“Aho Veeryam Aho Souryarn Aho Bahuparakramah
Naarasimham Param Daivam Ahobilam Aho Balam.

The other version is that because of the great cave, the Ahobila, where Garuda worshipped, did penance and realised the lord, the place itself has come to be called Ahobilam. The Ahobilam ‘Kaifiyat’ gives support to this legend. (The Ahobilam Kaifiyat forming part of Mackenzie collections gives very valuable information regarding the Ahobilam temples. Kaifiyats – the digests from ‘Kaviles’ or village registers containing information on the political, social, religious and other conditions of the villages in Deccan were prepared by Pandits and Mussadis working under Col. Mackenzie.) The Ahobilam Kaifiyat is in Telugu and available in the State Archives at Hyderabad (vide “Ahobila Narasimhaswamy temple” – Monograph by P. Sitapati, Commissioner of Archives).

As per this record, “On one of the mountains in the Nallamalai hills range, eight amadas from Srisaila Kshetra, Garuda commenced silent penance to obtain a vision of Lord Narasimha who destroyed Hiranyakasipu. The Lord in his grace, after long years of the tapas of Garuda, manifested Himself in the cave of a mountain”.

“Ten ‘Paruvus’ to the north-east of the mountain, where Garuda was doing penance, a vision of His manifestation was then granted to Garuda, who after obtaining a sign of the location of the mountain-cave, gladly traveled thither and saw the embodiment of the Sathsvaroopa,’ Mahapurusha, Lord Jwalanarasimha – not easily accessible to common people. Garuda then worshipped the Lord and praised him that ‘Ahobilam is Mahabalam’ (Ahobilam is a great sustainer with strength). The Lord’s Divya Mangala Vigraha was worshipped by him with several sthotras- Garuda then considered himself as blessed after a vision of the Lord. This divine place thereafter obtained the deserving name of Ahobilam”.

“The mountain on which Garuda performed tapas became famous as Garudachala. In the days of yore when truth and dharma prevailed, great heat was observable near the mountain- cave of Ahobila; according to legend when green grass was put in the cave, it would catch fire and smoke would be emitted. Several great Rishis lived there for a time; after sometime with the knowledge that great places would become common Janapadas in the Kali age, they left for northern lands, covering up the Narasimha cave with boulders. Traditionally therefore this place is being called the Narasimha Kshetra. There are thus nine Narasimha places, Nava-Narasimhas; Rishi- installed and worshipping areas:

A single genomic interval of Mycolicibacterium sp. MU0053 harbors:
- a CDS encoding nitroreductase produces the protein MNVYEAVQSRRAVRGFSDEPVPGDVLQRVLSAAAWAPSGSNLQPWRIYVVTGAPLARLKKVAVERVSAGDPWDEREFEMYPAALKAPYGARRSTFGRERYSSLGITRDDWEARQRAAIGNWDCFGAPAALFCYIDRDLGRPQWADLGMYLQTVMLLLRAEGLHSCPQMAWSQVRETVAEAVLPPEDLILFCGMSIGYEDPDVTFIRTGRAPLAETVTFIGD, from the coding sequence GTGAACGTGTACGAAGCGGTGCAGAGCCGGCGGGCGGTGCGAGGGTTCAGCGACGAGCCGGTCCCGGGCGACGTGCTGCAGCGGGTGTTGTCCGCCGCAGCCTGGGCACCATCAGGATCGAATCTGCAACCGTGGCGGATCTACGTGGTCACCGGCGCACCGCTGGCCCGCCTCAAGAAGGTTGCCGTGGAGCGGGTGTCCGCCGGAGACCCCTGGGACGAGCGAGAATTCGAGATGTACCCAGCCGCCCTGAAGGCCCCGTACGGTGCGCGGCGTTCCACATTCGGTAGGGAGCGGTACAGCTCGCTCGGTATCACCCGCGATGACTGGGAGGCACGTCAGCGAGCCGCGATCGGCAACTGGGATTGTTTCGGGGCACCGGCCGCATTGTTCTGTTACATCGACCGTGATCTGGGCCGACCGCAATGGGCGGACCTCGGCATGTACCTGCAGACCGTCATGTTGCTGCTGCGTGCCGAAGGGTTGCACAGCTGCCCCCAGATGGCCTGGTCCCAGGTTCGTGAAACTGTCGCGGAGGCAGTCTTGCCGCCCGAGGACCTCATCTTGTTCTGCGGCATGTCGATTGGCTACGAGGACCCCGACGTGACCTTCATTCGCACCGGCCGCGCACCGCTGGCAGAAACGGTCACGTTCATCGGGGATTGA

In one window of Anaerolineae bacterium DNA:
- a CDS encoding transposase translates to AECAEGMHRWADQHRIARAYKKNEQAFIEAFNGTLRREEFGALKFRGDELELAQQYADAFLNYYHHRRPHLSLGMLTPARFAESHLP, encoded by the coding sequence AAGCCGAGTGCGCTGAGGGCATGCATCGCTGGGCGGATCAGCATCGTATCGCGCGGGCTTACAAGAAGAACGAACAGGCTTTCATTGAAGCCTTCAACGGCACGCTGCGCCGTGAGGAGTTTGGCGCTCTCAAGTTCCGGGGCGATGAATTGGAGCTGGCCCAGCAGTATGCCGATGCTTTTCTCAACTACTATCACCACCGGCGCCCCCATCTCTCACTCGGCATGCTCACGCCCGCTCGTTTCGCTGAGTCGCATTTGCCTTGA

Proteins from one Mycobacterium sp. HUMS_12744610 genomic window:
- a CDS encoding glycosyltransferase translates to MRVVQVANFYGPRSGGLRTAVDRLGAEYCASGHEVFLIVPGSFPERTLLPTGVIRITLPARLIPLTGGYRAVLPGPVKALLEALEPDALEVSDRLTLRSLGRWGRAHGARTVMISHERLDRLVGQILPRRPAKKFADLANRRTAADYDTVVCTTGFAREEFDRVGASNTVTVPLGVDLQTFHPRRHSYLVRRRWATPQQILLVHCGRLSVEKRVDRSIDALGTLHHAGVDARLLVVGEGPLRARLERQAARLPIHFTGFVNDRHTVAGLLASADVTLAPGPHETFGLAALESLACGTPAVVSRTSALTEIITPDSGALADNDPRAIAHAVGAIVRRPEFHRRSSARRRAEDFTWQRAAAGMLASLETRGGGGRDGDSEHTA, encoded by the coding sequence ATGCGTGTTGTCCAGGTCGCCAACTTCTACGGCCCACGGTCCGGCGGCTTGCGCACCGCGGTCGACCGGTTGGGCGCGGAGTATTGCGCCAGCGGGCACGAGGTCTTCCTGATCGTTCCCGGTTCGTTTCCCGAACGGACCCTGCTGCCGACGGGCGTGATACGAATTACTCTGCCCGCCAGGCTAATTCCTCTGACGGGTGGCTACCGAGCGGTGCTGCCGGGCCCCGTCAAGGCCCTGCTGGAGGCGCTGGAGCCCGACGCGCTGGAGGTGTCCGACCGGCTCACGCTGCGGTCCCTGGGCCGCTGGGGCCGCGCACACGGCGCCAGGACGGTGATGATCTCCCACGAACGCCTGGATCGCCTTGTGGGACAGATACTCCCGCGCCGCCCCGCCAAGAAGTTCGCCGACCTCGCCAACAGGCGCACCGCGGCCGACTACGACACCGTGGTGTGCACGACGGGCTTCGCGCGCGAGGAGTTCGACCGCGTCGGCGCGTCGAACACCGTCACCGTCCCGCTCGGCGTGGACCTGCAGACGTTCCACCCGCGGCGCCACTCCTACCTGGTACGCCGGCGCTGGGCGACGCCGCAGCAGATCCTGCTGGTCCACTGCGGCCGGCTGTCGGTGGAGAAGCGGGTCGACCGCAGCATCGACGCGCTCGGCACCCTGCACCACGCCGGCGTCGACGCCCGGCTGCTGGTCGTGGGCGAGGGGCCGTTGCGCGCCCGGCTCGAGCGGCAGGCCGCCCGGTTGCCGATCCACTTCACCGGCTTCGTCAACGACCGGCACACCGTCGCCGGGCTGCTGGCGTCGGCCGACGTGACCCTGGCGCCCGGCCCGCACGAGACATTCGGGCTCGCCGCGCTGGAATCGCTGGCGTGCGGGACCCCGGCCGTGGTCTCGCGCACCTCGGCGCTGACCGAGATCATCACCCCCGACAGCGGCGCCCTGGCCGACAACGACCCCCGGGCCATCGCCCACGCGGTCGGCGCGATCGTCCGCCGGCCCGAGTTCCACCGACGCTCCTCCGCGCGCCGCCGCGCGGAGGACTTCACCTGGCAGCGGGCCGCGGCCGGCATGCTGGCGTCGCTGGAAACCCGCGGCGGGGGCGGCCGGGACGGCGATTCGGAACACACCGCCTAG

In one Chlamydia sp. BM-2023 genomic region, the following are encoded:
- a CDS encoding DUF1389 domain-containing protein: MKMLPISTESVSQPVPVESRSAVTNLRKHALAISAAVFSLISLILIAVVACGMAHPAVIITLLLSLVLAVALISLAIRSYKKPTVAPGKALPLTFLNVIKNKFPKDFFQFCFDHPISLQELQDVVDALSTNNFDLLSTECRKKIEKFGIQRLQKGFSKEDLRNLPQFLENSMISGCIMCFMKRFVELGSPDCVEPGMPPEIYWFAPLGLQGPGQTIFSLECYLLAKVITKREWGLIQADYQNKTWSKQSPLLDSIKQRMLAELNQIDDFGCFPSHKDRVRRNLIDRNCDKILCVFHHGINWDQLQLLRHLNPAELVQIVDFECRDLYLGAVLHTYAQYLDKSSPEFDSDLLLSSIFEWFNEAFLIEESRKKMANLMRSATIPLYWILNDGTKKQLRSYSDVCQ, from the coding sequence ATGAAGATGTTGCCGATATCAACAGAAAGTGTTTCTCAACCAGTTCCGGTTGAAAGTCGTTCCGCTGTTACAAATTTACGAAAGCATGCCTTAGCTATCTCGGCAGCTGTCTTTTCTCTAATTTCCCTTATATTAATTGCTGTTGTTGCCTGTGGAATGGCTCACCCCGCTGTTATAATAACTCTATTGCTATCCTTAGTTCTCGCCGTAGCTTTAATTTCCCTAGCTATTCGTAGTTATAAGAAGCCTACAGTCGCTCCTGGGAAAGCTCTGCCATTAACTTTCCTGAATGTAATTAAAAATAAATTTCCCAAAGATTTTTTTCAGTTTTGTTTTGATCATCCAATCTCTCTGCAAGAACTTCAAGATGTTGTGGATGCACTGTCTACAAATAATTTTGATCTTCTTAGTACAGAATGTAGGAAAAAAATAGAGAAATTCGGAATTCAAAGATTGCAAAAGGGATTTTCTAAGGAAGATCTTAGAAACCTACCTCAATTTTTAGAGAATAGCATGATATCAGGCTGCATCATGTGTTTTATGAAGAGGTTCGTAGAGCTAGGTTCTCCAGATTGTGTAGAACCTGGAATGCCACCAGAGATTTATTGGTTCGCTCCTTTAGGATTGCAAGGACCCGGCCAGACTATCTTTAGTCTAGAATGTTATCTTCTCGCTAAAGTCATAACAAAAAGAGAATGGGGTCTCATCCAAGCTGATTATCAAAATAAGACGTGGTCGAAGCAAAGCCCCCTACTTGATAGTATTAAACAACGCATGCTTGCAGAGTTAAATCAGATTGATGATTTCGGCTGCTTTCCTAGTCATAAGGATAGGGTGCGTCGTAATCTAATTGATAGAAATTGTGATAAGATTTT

Jwala Ahobila Malola Kroda Karanja Bhargava
Yogananda Kshatravata Pavana Nava Moorthayaha.

The Nine Narasimhasthalas are :- 1. Jwala Narasimha 2. Ahobila Narasimha 3. Malola Narasimha 4. Kroda Narasimha 5. Karanja Narasimha 6. Bhargava Narasimha 7. Yogananda Narasimha 8. Kshatravata Narasimha and 9. Pavana or holy
Narasimha.

Before visiting these nine shrines, let us see how we approach the place. Situated in the Nallamalai Hills, Ahobilam is about 24 Kms. from Allagadda Taluk Headquarters, 112 Kms. from Cudappah and 65 Kms. from Nandyal in Andhra Pradesh and can be reached by bus from Hyderabad and also by rail via Kurnool and then by bus from there. Long long ago, the Tamil mystic bard, Thirumangai Azhwar sang that Singavel Kunram (Ahobilam) was accessible to none but Gods.

Due to the efforts of the current 45th Srimad Azhagiyasingar, the access routes to several of the shrines have been greatly simplified such that people of different age groups are now able to visit the places easily. The whole complex is in two parts – one called Eguvu Ahobilam (Upper Ahobilam) with Nava Narasimha shrines and the other called Diguvu Ahobilam (Lower Ahobilam) with a single shrine for Lakshmee Narasimha connected by a road, stretching a distance of about 12.8 Kms. from Lower Ahobilam to Upper Ahobilam.

To read more about Sthala puranam and Travelogue, click here: http://anudinam.org/2011/12/10/ahobilam-nava-narasimha-sthalas/